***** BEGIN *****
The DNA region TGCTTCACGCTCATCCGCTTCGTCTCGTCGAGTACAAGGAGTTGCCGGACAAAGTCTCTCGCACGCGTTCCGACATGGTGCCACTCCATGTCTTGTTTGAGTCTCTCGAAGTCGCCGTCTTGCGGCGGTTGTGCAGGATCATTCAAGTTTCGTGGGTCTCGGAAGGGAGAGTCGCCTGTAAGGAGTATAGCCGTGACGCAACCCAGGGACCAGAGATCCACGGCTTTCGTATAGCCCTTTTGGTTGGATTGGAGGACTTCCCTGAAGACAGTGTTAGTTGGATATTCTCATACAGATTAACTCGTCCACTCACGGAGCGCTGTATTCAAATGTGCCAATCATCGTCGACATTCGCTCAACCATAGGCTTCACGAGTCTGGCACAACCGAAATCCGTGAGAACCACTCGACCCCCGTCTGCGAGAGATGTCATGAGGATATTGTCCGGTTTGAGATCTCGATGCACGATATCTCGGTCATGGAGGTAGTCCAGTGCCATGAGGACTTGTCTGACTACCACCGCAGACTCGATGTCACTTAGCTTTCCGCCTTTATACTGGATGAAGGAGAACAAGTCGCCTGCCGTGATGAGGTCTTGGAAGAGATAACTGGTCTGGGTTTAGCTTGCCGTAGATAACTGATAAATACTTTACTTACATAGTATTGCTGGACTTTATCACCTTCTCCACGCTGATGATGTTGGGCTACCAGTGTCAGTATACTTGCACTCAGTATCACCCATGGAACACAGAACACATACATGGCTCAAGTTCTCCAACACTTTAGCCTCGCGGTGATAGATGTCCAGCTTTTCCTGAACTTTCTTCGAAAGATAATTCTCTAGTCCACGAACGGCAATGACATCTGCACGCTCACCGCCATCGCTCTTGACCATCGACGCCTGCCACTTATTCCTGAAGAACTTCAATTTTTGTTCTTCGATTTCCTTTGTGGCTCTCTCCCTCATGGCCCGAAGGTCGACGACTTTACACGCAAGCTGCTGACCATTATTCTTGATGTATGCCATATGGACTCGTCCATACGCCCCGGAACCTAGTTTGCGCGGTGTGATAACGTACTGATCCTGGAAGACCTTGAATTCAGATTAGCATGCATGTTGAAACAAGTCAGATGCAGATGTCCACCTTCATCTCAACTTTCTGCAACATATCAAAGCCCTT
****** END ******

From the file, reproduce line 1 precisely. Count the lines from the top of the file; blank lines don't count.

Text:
The DNA region TGCTTCACGCTCATCCGCTTCGTCTCGTCGAGTACAAGGAGTTGCCGGACAAAGTCTCTCGCACGCGTTCCGACATGGTGCCACTCCATGTCTTGTTTGAGTCTCTCGAAGTCGCCGTCTTGCGGCGGTTGTGCAGGATCATTCAAGTTTCGTGGGTCTCGGAAGGGAGAGTCGCCTGTAAGGAGTATAGCCGTGACGCAACCCAGGGACCAGAGATCCACGGCTTTCGTATAGCCCTTTTGGTTGGATTGGAGGACTTCCCTGAAGACAGTGTTAGTTGGATATTCTCATACAGATTAACTCGTCCACTCACGGAGCGCTGTATTCAAATGTGCCAATCATCGTCGACATTCGCTCAACCATAGGCTTCACGAGTCTGGCACAACCGAAATCCGTGAGAACCACTCGACCCCCGTCTGCGAGAGATGTCATGAGGATATTGTCCGGTTTGAGATCTCGATGCACGATATCTCGGTCATGGAGGTAGTCCAGTGCCATGAGGACTTGTCTGACTACCACCGCAGACTCGATGTCACTTAGCTTTCCGCCTTTATACTGGATGAAGGAGAACAAGTCGCCTGCCGTGATGAGGTCTTGGAAGAGATAACTGGTCTGGGTTTAGCTTGCCGTAGATAACTGATAAATACTTTACTTACATAGTATTGCTGGACTTTATCACCTTCTCCACGCTGATGATGTTGGGCTACCAGTGTCAGTATACTTGCACTCAGTATCACCCATGGAACACAGAACACATACATGGCTCAAGTTCTCCAACACTTTAGCCTCGCGGTGATAGATGTCCAGCTTTTCCTGAACTTTCTTCGAAAGATAATTCTCTAGTCCACGAACGGCAATGACATCTGCACGCTCACCGCCATCGCTCTTGACCATCGACGCCTGCCACTTATTCCTGAAGAACTTCAATTTTTGTTCTTCGATTTCCTTTGTGGCTCTCTCCCTCATGGCCCGAAGGTCGACGACTTTACACGCAAGCTGCTGACCATTATTCTTGATGTATGCCATATGGACTCGTCCATACGCCCCGGAACCTAGTTTGCGCGGTGTGATAACGTACTGATCCTGGAAGACCTTGAATTCAGATTAGCATGCATGTTGAAACAAGTCAGATGCAGATGTCCACCTTCATCTCAACTTTCTGCAACATATCAAAGCCCTT